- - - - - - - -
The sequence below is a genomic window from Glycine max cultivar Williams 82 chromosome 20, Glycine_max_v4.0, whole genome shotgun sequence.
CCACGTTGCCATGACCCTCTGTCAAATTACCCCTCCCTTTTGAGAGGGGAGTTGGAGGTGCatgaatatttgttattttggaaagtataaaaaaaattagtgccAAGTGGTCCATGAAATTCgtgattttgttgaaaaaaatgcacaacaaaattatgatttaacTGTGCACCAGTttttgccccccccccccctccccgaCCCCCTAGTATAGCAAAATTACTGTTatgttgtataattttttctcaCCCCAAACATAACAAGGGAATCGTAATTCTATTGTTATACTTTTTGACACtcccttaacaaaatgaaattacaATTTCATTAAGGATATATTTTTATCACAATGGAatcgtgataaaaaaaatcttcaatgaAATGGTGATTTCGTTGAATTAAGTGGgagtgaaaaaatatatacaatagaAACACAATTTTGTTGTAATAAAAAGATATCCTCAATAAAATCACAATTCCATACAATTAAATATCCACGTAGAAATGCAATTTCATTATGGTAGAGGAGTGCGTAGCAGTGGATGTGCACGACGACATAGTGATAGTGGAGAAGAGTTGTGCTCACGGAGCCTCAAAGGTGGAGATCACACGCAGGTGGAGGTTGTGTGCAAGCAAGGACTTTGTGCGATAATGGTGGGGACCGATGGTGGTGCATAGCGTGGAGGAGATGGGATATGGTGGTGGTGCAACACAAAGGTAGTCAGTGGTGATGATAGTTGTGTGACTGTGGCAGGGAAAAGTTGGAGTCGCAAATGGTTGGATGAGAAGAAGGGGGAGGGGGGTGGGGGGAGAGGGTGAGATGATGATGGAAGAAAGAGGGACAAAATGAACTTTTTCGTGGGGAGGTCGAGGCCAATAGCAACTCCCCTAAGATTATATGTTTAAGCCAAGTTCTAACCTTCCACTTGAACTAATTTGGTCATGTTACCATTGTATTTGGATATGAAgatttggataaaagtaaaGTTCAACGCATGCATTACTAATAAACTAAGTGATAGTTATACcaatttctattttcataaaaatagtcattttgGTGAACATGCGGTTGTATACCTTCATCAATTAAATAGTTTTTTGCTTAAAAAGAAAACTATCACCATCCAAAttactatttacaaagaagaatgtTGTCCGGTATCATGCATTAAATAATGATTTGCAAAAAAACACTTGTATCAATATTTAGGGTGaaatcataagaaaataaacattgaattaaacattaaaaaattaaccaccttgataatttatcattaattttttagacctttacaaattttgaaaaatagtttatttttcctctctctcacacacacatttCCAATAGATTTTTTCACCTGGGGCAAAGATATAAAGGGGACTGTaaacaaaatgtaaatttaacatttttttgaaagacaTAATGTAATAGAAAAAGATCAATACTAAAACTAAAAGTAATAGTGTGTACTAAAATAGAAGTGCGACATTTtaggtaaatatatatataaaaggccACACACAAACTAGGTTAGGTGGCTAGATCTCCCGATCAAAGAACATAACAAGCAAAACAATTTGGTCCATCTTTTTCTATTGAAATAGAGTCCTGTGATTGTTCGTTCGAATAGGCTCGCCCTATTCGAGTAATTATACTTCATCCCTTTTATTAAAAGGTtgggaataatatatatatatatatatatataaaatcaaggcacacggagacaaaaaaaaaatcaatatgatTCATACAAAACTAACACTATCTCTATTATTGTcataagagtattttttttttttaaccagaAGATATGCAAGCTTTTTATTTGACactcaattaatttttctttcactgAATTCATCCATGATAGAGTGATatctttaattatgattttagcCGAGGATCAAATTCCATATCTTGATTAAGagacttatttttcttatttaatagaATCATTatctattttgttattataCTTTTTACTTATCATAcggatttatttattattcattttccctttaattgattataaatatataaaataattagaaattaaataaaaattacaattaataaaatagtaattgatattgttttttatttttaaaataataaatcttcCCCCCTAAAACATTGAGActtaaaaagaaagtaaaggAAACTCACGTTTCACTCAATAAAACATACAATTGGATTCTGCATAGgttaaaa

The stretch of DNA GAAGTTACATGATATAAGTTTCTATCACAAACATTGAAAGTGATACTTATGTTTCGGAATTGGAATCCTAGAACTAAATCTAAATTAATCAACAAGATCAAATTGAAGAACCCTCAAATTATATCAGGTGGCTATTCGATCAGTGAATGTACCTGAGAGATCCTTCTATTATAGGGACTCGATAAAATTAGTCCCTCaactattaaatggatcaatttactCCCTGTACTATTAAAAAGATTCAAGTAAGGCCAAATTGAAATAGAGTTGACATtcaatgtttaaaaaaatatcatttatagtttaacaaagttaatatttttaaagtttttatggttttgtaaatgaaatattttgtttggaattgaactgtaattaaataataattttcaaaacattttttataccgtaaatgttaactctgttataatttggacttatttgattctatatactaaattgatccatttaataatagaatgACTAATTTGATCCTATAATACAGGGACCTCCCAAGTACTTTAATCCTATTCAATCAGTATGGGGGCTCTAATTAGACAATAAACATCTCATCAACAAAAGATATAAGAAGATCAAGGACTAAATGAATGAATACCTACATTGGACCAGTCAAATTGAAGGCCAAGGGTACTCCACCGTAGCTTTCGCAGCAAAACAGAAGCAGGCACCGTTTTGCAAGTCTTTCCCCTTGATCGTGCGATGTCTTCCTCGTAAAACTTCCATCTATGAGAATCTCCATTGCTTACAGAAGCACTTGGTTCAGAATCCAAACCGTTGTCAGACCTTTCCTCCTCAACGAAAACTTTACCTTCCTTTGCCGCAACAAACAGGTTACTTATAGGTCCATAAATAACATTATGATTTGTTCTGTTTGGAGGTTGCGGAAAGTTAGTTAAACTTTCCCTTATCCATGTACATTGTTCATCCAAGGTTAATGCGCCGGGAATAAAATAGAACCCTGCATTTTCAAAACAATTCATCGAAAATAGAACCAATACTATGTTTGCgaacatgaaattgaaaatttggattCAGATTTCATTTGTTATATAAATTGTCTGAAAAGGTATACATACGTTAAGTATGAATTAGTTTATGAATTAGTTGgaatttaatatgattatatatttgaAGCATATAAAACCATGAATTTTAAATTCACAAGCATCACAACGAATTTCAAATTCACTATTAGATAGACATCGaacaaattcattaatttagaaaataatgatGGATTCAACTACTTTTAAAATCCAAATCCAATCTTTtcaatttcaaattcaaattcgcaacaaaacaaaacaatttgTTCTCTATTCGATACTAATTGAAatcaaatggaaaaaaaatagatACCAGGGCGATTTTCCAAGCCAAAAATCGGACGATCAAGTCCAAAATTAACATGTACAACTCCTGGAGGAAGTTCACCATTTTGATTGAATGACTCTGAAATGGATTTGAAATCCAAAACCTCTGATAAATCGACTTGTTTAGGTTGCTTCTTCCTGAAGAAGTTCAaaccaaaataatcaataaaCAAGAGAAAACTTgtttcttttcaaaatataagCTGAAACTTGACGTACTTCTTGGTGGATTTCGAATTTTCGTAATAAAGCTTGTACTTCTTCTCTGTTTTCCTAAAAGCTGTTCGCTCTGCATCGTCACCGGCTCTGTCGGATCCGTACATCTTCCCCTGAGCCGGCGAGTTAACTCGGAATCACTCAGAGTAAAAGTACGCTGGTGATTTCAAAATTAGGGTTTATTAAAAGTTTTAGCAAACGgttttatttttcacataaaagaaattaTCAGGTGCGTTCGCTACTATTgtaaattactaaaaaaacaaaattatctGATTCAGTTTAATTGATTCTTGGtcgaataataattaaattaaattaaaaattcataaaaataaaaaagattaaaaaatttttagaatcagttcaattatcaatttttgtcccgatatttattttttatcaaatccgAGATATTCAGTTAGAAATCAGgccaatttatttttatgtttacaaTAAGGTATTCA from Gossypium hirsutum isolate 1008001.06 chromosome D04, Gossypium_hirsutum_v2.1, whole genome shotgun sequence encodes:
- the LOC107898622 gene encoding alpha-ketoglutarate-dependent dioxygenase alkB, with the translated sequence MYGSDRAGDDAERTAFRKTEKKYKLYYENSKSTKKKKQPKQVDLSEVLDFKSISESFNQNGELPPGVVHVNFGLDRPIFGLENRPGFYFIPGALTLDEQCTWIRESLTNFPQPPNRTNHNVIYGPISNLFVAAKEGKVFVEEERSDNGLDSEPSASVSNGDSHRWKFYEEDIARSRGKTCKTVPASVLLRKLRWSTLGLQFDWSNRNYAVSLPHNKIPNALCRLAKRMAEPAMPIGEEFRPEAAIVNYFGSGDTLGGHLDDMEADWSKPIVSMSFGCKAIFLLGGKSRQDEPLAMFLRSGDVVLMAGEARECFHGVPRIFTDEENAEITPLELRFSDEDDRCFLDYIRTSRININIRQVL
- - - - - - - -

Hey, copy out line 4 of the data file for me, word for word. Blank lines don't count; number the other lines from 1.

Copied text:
- the LOC107898622 gene encoding alpha-ketoglutarate-dependent dioxygenase alkB, with the translated sequence MYGSDRAGDDAERTAFRKTEKKYKLYYENSKSTKKKKQPKQVDLSEVLDFKSISESFNQNGELPPGVVHVNFGLDRPIFGLENRPGFYFIPGALTLDEQCTWIRESLTNFPQPPNRTNHNVIYGPISNLFVAAKEGKVFVEEERSDNGLDSEPSASVSNGDSHRWKFYEEDIARSRGKTCKTVPASVLLRKLRWSTLGLQFDWSNRNYAVSLPHNKIPNALCRLAKRMAEPAMPIGEEFRPEAAIVNYFGSGDTLGGHLDDMEADWSKPIVSMSFGCKAIFLLGGKSRQDEPLAMFLRSGDVVLMAGEARECFHGVPRIFTDEENAEITPLELRFSDEDDRCFLDYIRTSRININIRQVL